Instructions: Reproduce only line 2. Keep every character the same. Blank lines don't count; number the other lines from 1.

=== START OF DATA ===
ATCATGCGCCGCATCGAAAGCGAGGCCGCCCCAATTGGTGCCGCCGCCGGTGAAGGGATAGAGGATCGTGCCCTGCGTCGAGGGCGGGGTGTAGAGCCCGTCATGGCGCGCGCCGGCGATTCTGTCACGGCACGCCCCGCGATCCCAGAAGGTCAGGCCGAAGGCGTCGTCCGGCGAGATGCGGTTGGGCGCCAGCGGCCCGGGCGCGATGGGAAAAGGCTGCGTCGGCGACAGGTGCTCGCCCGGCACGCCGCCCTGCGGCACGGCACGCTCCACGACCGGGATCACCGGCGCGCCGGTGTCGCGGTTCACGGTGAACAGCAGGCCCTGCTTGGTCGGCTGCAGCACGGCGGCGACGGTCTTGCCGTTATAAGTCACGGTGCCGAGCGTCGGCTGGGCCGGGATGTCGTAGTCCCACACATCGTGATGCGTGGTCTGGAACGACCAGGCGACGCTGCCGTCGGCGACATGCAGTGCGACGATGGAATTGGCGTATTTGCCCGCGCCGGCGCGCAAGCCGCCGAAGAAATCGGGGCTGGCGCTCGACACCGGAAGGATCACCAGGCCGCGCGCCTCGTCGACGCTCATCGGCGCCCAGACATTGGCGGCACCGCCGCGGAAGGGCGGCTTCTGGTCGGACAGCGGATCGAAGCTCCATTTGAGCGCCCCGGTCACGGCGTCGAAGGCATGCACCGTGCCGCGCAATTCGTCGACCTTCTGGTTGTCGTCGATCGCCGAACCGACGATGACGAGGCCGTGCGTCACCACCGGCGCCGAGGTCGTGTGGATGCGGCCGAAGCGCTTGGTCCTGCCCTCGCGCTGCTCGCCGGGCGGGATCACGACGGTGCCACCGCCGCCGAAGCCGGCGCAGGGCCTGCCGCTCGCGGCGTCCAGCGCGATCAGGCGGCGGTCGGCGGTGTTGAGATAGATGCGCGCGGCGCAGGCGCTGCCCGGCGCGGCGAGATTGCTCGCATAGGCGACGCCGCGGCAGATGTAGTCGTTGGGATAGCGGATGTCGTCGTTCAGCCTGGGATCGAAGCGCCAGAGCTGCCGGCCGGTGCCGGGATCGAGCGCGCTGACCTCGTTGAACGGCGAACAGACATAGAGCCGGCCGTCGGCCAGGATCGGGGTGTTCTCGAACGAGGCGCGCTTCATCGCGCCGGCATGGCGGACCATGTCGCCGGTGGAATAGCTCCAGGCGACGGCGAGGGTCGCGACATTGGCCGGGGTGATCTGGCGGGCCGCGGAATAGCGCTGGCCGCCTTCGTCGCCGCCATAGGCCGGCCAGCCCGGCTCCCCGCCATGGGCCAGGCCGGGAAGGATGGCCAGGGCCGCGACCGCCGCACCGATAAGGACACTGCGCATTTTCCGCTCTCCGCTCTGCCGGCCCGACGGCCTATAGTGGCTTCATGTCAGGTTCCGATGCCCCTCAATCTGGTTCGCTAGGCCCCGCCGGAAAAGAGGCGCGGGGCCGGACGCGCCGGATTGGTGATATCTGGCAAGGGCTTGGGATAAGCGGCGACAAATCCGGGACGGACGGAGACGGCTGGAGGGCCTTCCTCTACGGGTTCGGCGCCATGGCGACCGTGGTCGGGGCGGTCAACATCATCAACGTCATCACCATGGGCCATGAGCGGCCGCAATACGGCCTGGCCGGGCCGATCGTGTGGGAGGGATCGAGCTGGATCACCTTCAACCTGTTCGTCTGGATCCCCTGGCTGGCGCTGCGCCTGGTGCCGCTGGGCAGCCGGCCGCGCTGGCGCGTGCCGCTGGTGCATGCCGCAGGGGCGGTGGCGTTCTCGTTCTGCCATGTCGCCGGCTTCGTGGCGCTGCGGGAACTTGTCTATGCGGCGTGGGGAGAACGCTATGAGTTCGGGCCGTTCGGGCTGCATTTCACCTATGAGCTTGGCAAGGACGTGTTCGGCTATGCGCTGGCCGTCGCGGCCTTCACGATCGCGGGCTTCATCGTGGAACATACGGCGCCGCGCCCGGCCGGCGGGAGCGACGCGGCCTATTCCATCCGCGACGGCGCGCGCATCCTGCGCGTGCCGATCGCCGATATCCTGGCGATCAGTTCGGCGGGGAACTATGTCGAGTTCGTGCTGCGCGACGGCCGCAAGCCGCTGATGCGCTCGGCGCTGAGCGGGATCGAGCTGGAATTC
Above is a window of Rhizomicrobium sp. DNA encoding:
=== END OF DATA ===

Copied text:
Above is a window of Rhizomicrobium sp. DNA encoding: